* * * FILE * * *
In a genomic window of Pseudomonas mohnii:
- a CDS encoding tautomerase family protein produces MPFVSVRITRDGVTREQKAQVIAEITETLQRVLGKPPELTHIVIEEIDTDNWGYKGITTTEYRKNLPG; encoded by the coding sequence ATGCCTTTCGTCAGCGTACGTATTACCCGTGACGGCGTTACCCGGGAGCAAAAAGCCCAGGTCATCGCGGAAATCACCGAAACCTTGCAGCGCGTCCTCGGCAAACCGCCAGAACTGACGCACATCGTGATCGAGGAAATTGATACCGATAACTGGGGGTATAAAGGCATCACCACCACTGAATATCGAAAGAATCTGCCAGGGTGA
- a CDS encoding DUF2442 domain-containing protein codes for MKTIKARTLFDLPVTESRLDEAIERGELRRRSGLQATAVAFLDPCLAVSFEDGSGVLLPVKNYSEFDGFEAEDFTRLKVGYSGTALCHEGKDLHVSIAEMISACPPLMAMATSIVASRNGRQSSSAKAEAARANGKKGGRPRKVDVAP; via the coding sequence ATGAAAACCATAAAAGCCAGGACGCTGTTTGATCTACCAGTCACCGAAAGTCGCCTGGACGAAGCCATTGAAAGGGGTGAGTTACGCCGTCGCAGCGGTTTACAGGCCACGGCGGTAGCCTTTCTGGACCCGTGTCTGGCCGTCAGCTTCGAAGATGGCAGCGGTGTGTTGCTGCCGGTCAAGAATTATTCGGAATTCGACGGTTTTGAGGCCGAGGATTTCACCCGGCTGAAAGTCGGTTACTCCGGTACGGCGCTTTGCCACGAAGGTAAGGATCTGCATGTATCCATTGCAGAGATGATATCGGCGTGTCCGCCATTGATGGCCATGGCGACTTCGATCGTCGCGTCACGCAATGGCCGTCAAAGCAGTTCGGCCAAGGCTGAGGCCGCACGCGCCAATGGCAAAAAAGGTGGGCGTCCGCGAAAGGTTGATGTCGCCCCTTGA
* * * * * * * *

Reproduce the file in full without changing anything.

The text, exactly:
In a genomic window of Pseudomonas mohnii:
- a CDS encoding tautomerase family protein produces MPFVSVRITRDGVTREQKAQVIAEITETLQRVLGKPPELTHIVIEEIDTDNWGYKGITTTEYRKNLPG; encoded by the coding sequence ATGCCTTTCGTCAGCGTACGTATTACCCGTGACGGCGTTACCCGGGAGCAAAAAGCCCAGGTCATCGCGGAAATCACCGAAACCTTGCAGCGCGTCCTCGGCAAACCGCCAGAACTGACGCACATCGTGATCGAGGAAATTGATACCGATAACTGGGGGTATAAAGGCATCACCACCACTGAATATCGAAAGAATCTGCCAGGGTGA
- a CDS encoding DUF2442 domain-containing protein codes for MKTIKARTLFDLPVTESRLDEAIERGELRRRSGLQATAVAFLDPCLAVSFEDGSGVLLPVKNYSEFDGFEAEDFTRLKVGYSGTALCHEGKDLHVSIAEMISACPPLMAMATSIVASRNGRQSSSAKAEAARANGKKGGRPRKVDVAP; via the coding sequence ATGAAAACCATAAAAGCCAGGACGCTGTTTGATCTACCAGTCACCGAAAGTCGCCTGGACGAAGCCATTGAAAGGGGTGAGTTACGCCGTCGCAGCGGTTTACAGGCCACGGCGGTAGCCTTTCTGGACCCGTGTCTGGCCGTCAGCTTCGAAGATGGCAGCGGTGTGTTGCTGCCGGTCAAGAATTATTCGGAATTCGACGGTTTTGAGGCCGAGGATTTCACCCGGCTGAAAGTCGGTTACTCCGGTACGGCGCTTTGCCACGAAGGTAAGGATCTGCATGTATCCATTGCAGAGATGATATCGGCGTGTCCGCCATTGATGGCCATGGCGACTTCGATCGTCGCGTCACGCAATGGCCGTCAAAGCAGTTCGGCCAAGGCTGAGGCCGCACGCGCCAATGGCAAAAAAGGTGGGCGTCCGCGAAAGGTTGATGTCGCCCCTTGA